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Comment Nothing to do with Poverty. (Score 1) 135

Basic necessities, infrastructure and other issues that people pointed out are issue in India - but how does that equate to wasting money on building a supercomputer? Would you rather have it that they spend much more buying when they can build it locally for cheaper? Also after all the dust of 'they should rather help the poor instead' argument has settled you can see that despite so many issue they still need to predict the weather.

Comment Is this 2012? (Score 5, Insightful) 95

Most of this article reads like its 1999 now.

“The skilled, motivated staff that grew up with the internet don’t want to work with closed, old fashioned systems,” ...
"Norton cited studies from the London School of Economics which found that investments to deploy open source in-house drives longer-term savings of 20 percent over the alternatives"...
"It advises CIOs, for example, not to separate current support teams from new development teams"

It then goes on to explain the fish that they are trying to fry:

“We commissioned this study to highlight to our customers and shareholders our use of open systems and contribution to open systems,”

Ok great so you have opensource software. Before you propose any solution (any open source or proprietary) you'd think of a large number of factors. ROI is one of them. The capabilities of your staff and the availability of skills in the market would be another. The example of Tomcat and jQuery are lame to say the least. Some of the companies I worked for have use proprietary solutions AND save money in the process. For "enterprise" applications the major costs of running the show arent whether the software is open source or not. Maintenance over the life of the product costs much more (salaries, infrastructure, etc).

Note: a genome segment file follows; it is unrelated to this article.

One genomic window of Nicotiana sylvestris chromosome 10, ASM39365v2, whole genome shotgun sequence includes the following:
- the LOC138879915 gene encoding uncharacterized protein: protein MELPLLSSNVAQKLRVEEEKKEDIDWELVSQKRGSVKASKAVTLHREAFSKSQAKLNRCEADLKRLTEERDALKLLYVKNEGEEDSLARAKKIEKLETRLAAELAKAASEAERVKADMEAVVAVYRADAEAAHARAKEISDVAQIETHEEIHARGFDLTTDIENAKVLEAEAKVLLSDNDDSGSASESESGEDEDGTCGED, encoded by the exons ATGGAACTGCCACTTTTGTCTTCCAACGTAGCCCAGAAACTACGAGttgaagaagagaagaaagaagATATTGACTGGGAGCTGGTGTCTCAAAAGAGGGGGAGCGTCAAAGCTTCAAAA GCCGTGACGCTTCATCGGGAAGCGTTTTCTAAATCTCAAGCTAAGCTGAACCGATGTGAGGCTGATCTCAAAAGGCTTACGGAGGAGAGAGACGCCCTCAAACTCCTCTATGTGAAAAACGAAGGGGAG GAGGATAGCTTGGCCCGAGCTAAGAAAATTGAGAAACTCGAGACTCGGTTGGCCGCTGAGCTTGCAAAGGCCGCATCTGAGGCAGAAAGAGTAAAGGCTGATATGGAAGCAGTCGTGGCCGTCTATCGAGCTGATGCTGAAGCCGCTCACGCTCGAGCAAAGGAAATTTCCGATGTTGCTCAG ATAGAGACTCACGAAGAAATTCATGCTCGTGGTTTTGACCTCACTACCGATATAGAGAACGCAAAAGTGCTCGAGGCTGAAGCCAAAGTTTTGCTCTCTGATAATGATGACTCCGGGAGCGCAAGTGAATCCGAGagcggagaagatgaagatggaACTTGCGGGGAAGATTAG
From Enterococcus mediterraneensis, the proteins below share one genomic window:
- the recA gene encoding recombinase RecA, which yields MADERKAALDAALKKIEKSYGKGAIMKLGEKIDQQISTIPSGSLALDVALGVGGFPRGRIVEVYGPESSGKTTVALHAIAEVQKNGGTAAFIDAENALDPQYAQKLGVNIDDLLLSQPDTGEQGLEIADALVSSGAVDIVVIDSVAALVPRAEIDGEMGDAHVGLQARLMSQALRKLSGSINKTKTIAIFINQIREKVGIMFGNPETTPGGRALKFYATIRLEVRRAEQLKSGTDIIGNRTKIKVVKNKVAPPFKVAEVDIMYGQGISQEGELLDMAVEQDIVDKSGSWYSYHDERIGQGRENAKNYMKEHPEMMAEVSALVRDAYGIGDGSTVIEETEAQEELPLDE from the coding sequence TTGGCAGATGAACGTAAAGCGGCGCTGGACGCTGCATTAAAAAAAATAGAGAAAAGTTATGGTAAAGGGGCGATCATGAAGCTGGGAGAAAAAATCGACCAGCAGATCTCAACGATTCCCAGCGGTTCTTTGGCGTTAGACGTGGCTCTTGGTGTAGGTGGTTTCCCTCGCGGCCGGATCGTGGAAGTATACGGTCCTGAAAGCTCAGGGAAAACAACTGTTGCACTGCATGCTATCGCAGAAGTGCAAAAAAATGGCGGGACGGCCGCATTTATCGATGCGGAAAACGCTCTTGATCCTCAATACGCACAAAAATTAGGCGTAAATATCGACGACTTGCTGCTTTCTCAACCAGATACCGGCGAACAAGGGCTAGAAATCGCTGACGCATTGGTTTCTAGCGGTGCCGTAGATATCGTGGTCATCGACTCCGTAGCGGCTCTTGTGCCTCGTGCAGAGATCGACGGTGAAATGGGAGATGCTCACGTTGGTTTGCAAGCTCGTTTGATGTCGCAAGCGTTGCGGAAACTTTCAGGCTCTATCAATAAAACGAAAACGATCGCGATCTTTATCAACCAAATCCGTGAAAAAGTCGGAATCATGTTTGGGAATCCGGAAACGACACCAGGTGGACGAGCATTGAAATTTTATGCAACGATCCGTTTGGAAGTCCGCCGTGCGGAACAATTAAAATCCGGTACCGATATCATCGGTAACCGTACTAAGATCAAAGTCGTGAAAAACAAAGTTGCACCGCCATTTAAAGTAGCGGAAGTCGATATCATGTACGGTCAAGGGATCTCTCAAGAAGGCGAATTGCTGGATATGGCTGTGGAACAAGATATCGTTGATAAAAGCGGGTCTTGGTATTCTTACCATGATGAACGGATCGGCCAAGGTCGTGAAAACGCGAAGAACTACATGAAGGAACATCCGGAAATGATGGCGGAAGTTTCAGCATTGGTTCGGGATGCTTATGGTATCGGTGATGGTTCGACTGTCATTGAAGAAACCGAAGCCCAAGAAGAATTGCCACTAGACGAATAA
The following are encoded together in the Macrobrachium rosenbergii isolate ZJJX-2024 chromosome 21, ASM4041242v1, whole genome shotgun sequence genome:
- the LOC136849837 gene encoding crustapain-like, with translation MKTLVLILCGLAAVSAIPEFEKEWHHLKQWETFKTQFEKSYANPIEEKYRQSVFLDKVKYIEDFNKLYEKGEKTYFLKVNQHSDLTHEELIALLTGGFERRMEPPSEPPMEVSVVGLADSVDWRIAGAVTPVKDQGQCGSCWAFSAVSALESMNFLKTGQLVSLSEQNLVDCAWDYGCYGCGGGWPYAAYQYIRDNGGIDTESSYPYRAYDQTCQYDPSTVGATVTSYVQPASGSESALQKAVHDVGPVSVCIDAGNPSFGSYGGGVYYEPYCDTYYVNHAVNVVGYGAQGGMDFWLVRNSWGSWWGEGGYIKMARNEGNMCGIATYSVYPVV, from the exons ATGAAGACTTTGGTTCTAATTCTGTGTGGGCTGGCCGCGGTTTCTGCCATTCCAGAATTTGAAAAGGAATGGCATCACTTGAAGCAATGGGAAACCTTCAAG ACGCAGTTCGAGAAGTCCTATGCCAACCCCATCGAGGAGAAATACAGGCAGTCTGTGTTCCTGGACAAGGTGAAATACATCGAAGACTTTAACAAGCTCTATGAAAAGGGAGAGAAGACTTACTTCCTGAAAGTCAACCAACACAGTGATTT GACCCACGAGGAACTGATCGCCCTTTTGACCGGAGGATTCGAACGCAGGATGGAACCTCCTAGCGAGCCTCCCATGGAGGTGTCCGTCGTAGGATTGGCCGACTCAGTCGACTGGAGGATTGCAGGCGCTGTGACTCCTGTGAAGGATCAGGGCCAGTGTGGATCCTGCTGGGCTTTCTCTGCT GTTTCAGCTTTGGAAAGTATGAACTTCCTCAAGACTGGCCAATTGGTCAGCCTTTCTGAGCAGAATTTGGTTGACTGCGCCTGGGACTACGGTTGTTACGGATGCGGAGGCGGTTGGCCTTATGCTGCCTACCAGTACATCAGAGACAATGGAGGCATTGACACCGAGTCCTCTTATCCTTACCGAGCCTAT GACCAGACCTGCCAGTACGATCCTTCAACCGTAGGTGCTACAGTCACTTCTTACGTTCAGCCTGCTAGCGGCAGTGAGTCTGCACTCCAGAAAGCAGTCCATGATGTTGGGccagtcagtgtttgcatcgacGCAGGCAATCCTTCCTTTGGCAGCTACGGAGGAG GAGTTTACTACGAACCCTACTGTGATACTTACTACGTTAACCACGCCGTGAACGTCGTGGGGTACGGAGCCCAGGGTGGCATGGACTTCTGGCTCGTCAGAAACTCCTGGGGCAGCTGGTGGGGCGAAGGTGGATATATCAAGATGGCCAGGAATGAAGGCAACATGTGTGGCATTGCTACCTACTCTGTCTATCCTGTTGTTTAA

Comment Why it matters (article misses the point) (Score 2) 361

The article tries to associate test scores and attainment levels with the 'US being a titan of innovation' despite them. To innovate you need incentives, funding and a set of highly talented individuals. And I mean innovation in the real sense (and not like bounce-back lists on your phone). Doing poorly in attainment levels implies that we are not doing too well creating that talent pool. When you have cash and you can provide incentives to people to do that work you just get a bunch of immigrants to do that work for you. In countries like China and India education is easy to get for those in the middle class or above. For peanuts in fees they can get the best education the country can provide that people in America can't because their government pays for it. This is something someone in the US can't pull off without exhausting a good amount of her parents savings or taking on a sizable loan. Oh yeah: before you say thats socialism and its 'bad' consider: these countries look at it as an investment (much like a businesses put into training programs for their employees) though its too bad that some of these will leave the country (or business in the analogy) for greener pastures. America has always had the policy of attracting and retaining the best in the world. Its just that having poorer attainment levels in the US undermines the workforce in the country and slowly substitutes it for another. A consequence of this is that the policy effectively translates to saving money in educating this generation because its cheaper to skim off the cream from other countries. I think this article does a great disservice by pretending that the attainment levels are irrelevant by looking at the results in innovation and ignoring underlying issues.

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